How about using PVC plastic tubing, it is relatively inexpensive, easy to work with, very strong if the tube diameter is large enough, and could be painted black so it was not so hideous looking. How small does the frame need to be for transportation?

Phi_lip
Have you considered hanging it from the ceiling instead of a stand?

Phi_lip
Spinnor said:
How about using PVC plastic tubing, it is relatively inexpensive, easy to work with, very strong if the tube diameter is large enough, and could be painted black so it was not so hideous looking. How small does the frame need to be for transportation?

Thanks for the suggestion, I have not looked into pvc plastic. I will have a look into it :) I want to build a stand that can be easily taken down and taken apart. The longest part will be 150cm

anorlunda said:
Have you considered hanging it from the ceiling instead of a stand?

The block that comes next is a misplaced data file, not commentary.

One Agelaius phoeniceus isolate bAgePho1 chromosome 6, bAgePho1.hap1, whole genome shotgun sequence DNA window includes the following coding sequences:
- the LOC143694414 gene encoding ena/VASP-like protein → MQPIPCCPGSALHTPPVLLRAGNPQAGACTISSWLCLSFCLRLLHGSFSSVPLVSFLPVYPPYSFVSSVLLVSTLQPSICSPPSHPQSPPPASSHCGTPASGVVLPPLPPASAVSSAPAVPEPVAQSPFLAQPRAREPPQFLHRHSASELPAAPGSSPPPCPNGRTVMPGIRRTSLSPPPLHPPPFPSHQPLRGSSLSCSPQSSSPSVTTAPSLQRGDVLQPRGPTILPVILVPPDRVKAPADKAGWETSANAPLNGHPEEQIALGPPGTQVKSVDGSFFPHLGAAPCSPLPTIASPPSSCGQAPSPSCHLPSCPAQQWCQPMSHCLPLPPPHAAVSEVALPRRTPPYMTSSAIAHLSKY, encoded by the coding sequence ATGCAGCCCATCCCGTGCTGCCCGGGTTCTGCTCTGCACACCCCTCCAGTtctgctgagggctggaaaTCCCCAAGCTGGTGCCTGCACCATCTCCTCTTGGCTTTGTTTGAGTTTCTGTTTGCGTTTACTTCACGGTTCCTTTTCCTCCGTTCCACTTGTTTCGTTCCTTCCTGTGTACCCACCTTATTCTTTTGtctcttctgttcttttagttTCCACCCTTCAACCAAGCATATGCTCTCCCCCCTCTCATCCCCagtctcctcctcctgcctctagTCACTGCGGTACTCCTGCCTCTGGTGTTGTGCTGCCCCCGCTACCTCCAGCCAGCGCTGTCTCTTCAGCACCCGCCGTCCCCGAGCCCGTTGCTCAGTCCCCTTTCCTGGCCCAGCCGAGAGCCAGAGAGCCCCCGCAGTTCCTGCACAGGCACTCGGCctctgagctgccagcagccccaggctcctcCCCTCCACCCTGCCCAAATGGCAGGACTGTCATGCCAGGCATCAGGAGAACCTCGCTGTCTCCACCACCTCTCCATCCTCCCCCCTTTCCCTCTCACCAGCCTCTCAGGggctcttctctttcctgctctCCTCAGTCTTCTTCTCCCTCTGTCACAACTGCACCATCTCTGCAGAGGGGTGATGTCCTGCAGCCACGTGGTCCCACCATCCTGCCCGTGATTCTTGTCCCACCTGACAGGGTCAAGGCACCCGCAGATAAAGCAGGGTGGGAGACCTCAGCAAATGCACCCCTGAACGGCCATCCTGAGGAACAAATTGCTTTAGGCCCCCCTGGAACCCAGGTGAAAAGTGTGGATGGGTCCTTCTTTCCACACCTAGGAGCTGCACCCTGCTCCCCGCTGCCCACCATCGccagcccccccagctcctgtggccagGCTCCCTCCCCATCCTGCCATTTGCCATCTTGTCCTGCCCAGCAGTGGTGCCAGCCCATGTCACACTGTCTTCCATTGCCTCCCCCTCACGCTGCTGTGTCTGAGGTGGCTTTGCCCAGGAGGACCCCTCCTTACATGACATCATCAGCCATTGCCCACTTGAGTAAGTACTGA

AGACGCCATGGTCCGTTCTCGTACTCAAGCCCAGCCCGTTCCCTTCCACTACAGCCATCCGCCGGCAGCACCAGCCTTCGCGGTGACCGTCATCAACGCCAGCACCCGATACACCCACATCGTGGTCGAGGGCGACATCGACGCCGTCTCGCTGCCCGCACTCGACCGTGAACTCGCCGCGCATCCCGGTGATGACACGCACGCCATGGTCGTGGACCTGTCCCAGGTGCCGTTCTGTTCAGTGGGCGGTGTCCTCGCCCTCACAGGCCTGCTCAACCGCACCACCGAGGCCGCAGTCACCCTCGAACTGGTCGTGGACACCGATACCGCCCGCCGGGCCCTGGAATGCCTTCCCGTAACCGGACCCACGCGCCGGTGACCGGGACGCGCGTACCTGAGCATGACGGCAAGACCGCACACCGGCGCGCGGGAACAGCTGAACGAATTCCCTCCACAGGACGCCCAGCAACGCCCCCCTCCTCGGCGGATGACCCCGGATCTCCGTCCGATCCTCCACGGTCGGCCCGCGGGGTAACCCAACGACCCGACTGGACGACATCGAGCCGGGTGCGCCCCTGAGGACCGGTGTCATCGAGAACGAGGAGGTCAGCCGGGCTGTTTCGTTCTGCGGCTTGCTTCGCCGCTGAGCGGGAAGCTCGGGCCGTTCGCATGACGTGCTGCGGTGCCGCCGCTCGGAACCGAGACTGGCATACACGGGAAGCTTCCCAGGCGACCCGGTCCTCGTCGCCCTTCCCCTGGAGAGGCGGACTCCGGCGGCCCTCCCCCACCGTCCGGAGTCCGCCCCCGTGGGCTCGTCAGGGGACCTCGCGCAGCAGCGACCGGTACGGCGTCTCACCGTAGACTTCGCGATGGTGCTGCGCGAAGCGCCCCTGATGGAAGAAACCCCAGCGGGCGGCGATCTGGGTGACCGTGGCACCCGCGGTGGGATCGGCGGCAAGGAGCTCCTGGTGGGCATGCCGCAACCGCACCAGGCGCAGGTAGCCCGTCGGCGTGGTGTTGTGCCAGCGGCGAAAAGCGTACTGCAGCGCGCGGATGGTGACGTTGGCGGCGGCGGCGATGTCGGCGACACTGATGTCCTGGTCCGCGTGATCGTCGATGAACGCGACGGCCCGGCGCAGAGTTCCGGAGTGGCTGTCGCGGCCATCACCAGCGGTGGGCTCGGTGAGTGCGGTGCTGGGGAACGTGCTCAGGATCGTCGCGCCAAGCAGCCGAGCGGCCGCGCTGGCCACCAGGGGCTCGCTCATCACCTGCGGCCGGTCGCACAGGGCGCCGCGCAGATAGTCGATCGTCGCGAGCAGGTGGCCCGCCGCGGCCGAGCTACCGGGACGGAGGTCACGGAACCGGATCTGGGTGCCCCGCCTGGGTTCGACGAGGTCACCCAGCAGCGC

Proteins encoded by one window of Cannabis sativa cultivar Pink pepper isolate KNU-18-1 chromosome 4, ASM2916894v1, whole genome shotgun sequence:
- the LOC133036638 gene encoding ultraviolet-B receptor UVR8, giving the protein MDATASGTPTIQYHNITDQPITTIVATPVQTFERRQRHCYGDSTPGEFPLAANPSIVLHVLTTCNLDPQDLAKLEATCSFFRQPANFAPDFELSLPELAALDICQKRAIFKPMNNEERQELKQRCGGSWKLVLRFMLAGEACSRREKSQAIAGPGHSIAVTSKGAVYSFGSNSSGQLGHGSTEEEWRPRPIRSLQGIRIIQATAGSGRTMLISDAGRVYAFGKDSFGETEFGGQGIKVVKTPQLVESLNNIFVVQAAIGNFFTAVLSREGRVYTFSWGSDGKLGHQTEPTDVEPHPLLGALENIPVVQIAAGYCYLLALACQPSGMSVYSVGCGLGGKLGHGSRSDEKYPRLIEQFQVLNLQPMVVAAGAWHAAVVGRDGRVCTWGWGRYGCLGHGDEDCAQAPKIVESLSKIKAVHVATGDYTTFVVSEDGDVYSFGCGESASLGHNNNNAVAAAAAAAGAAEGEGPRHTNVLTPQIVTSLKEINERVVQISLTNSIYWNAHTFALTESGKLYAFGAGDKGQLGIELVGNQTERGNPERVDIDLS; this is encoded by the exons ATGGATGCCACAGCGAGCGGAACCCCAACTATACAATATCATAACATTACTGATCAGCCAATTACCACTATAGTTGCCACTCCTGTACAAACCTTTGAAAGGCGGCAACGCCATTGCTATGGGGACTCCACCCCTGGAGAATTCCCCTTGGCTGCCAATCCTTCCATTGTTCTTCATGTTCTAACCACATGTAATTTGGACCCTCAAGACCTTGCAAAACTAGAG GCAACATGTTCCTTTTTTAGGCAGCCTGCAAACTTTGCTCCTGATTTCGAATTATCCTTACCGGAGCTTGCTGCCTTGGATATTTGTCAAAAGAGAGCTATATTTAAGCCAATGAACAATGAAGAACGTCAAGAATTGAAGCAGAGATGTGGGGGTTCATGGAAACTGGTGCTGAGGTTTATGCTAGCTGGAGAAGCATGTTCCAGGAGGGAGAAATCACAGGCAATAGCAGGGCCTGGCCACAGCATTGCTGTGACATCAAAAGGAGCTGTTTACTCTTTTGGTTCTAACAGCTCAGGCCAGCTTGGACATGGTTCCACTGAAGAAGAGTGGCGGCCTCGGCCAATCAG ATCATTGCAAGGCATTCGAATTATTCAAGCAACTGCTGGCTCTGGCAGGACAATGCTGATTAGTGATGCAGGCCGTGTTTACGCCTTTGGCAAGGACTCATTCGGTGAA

I have considered doing this in my house but, I was hoping to make a stand that I could potentially take to different venues, where hanging from the ceiling may not always be possible...

Phi_lip said:
After quite an extensive search it seems that, here in the uk, 6061t6 is quite difficult to come by. I have read that 6082 T6 is pretty much the UK equivelant to 6061 T6.

"Alloy 6082 is a medium strength alloy with excellent corrosion resistance. Alloy 6082 has the highest strength of the 6000 series alloy. Due to the higher strength of Alloy 6082 it has replaced Alloy 6061 in many applications. Alloy 6082 is typically used in highly stressed applications, Trusses, Bridges, Cranes, Transport applications, Ore Skips, Beer Barrels, Milk churns."

http://aircraftmaterials.com/data/aluminium/6082.html

With this in mind, I feel that it will be strong enough. What I am thinking now though is whether it will be heavy enough to counter the weight of the swinging gong. I wanted to make the stand light weight enough to carry but had not really thought about the fact that the stand may benefit from being a certain weight so the stand is stable...

My original gong stand plan would weigh 9.42kgs in total.

Any thoughts on this?